What are neuromuscular symptoms of spina bifida occulta that indicate treatment may be needed progressive disturbances of gait (footdroop) or of bowel and bladder function
What are the two types of spina bifida cystica meningocele and meningomyelocele
What is a meningocele congenital hernia in which the meninges protrude through a defect in the spinal column
What does a meningocele contain portions of membrane (meninges) and CSF
Define meninges membranes covering the spinal cord and brain = dura, pia, and arachnoid mater
How big is a meningocele size varies from the size of a walnut to the size of a newborn's head
Define meningomyelocele protrusion of membrane and spinal cord through the opening of a congenital hernia protruding through a defect in the spinal column
What physical problems are associated with meningomyelocele paralysis of the legs, poor control of bowel and bladder, hydrocephalus
How can spina bifida/myelodysplasia be detected prenatally ultrasonography and testing for increased alpha-fetoprotein (AFP) in amniotic fluid
What prenatal treatment can reduce the risk of neural tube defects daily multivitamin containing 0.4mg of folic acid taken before conception and continued until the 12th week of pregnancy (when basic neural tube development is complete)
How is spina bifida treated surgical closure
What patient with a meningomyelocele may have excellent results one with no weakness of the legs or sphinter involvement
Besides the physical problems, what are two reasons surgery may be indicated in a meningomyelocele patient cosmetic purposes and to avoid infection
What type of approach is taken with spina bifida patients after surgery and why multidisciplinary - the child may have difficulties associated with hydrocephalus, orthopedic problems, and problems with urinary and bowel function
What is used in place of rehabilitation for a patient with a meningomyelocele, and why Habilitation because this patient is learning, not relearning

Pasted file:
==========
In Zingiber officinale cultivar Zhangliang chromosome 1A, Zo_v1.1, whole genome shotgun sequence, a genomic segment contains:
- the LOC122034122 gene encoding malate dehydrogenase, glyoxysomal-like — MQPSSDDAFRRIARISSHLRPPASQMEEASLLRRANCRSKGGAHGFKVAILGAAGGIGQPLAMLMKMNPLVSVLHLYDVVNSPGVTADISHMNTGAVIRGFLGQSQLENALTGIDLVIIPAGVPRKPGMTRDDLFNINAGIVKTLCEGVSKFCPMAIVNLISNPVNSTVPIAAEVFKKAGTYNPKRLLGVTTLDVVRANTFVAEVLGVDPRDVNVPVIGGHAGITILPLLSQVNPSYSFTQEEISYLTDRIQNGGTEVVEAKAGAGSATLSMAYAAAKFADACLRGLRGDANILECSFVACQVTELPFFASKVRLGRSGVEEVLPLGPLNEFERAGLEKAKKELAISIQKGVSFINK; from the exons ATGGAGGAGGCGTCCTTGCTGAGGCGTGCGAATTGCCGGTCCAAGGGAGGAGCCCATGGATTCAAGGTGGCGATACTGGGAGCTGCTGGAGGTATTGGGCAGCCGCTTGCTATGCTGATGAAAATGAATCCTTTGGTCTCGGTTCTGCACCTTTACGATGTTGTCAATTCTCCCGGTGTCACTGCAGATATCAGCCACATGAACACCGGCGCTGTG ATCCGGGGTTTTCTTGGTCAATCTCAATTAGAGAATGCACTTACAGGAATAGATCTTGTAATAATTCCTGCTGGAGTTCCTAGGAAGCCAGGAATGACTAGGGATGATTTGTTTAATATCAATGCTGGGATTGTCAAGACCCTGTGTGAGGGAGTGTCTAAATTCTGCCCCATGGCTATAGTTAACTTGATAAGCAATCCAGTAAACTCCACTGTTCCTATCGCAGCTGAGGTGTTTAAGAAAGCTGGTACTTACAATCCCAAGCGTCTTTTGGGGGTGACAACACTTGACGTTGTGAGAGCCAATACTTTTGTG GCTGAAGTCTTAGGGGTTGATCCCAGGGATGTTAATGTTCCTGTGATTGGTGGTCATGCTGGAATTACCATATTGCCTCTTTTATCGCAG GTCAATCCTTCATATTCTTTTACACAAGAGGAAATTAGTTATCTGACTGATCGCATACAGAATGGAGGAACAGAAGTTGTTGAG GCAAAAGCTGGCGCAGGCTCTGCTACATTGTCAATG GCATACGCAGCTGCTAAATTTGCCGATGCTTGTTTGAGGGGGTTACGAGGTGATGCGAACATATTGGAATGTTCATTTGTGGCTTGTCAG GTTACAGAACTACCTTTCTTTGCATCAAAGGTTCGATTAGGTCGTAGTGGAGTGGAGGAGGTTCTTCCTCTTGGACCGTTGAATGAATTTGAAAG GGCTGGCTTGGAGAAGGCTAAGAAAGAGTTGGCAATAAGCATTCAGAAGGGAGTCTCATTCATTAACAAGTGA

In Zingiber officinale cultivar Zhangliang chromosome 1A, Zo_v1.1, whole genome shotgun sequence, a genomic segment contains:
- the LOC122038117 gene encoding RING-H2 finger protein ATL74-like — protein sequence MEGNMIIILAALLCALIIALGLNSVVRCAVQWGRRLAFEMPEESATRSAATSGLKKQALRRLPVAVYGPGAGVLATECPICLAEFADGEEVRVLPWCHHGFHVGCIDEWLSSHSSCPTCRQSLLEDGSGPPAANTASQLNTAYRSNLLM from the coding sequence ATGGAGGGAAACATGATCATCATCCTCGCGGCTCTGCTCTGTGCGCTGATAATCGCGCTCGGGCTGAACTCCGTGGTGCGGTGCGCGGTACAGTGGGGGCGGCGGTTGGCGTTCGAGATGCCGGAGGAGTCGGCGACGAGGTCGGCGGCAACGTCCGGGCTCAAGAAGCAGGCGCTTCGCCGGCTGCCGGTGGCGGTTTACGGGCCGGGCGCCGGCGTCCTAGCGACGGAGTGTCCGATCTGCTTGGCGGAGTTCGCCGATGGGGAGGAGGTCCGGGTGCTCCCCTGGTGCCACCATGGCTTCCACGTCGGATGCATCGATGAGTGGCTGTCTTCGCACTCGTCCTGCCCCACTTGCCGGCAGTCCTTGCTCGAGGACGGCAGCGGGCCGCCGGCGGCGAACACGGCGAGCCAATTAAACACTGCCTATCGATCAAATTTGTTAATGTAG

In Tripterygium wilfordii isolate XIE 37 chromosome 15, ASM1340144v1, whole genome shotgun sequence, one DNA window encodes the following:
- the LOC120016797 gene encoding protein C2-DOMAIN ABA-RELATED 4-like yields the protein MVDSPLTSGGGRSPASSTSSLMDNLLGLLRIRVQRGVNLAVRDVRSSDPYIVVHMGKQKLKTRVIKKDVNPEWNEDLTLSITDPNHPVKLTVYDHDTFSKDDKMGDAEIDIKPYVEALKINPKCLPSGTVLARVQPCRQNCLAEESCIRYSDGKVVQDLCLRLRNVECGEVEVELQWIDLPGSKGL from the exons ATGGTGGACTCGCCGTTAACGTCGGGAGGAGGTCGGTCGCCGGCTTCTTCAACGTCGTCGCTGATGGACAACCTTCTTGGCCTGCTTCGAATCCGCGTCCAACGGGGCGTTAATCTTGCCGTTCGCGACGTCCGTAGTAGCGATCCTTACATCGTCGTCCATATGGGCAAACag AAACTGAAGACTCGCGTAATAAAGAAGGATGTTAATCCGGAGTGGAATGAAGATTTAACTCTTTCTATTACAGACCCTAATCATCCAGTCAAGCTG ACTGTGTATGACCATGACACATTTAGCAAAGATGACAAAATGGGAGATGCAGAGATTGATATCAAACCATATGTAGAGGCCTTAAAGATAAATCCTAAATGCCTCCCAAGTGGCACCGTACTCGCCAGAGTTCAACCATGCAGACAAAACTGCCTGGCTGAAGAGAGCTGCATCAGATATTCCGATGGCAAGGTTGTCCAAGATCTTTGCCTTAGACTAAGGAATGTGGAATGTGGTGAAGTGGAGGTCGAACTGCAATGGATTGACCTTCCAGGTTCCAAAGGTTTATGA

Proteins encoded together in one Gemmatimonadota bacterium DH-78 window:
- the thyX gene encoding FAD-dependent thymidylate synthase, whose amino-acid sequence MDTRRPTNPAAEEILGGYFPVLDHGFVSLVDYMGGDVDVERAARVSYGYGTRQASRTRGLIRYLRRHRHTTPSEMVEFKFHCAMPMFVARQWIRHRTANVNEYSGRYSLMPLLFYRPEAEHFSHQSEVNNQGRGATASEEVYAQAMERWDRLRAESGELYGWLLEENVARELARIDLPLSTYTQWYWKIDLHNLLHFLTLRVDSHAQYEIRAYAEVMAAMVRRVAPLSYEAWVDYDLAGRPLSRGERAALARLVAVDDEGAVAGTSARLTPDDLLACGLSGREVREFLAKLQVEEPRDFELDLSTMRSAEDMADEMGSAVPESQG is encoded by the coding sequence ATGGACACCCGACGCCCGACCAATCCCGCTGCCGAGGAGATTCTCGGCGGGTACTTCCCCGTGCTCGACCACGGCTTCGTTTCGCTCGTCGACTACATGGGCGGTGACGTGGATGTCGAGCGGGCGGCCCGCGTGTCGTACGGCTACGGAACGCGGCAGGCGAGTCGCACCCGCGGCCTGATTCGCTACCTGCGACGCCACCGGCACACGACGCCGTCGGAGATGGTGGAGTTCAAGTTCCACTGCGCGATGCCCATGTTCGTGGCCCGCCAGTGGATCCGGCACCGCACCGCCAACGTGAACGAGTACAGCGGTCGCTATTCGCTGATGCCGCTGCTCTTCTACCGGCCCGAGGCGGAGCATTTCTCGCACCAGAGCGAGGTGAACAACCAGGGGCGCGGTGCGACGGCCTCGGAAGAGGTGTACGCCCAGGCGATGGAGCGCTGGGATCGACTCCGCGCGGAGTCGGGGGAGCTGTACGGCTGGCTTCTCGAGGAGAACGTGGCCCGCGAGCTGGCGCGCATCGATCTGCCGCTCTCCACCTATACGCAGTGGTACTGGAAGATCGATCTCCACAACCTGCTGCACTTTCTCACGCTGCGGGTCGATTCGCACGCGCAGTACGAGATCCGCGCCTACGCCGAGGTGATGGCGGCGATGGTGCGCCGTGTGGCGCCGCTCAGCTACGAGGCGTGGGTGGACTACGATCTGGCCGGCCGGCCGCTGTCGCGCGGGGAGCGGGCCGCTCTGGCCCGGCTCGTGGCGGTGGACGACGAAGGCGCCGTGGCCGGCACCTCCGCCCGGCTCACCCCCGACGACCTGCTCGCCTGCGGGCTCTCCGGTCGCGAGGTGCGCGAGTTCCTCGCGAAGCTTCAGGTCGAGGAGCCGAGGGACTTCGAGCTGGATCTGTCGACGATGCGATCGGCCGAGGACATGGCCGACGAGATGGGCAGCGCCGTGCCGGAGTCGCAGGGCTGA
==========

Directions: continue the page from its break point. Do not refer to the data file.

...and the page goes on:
What is the goal of habilitation for a patient with a meningomyelocele minimize disability, put to constructive use the unaffected parts of the body
What may help a child with correction of a meningomyelocele become mobile wheelchair, braces, crutches, or other walking devices
What may help some children with a meningomyelocele become continent implantation of an artificial urinary sphincter
Why is becoming continent, when possible, important to avoid complications associated with constant urinary dribble
What medication may increase bladder storage oxybutynin chloride (ditropan)
What does bowel training a child allow timed bowel movements so that the child can avoid social rejection from bowel incontinence
What is used to help with bowel training suppositories
What is the main objective of nursing care of patients with spina bifida/myelodysplasia prevention of infection or injury to the sac, positioning to prevent pressure on the sac and the development of contractures, good skin care, adequate nutrition, accurate observations and charting, parent education, supervision, and habilitation
What does immediate care of a spina bifida sac consist of the infant is placed in an incubator - moist sterile dressings of saline or an antibiotic solution may be ordered to prevent drying of the sac - protection of the sac if surgery is delayed - sterile environement to prevent infection
What is documented and recorded for a patient with spina bifida size, area, tears to, or leakage from the sac - exremities for deformities and movement - head circumference - fontanelles - anal sphincter control - urine dribbling
The ____________ the defect on the spine, the ____________ the neurological deficit in a patient with spina bifida. higher - greater
Why is head circumference measured in patients with spina bifida to determine the possibility of associated hydrocephalus
What determines if there will be spasticity or paralysis of limbs with spina bifida type and location of cyst
Why are fontanelles observed in children with spina bifida to provide baseline data
What are the goals of positioning an infant with spina bifida avoid pressure on the sac and prevent postural deformities
What does a nurse do in positioning a child with multiple deformities gaurd against aggravating existing problems
How is an infant with spina bifida usually placed, and why prone, with a pad between the legs to maintain abduction and couteract hip subluxation - small roll under ankles for foot position
What is the position used to provide relief for a child with spina bifida, and what is the disadvantage associated a supported side-lying posture - reduces movement of the arms and flexes the hips
Who might provide a helpful cosultation for the child with spina bifida physical therapy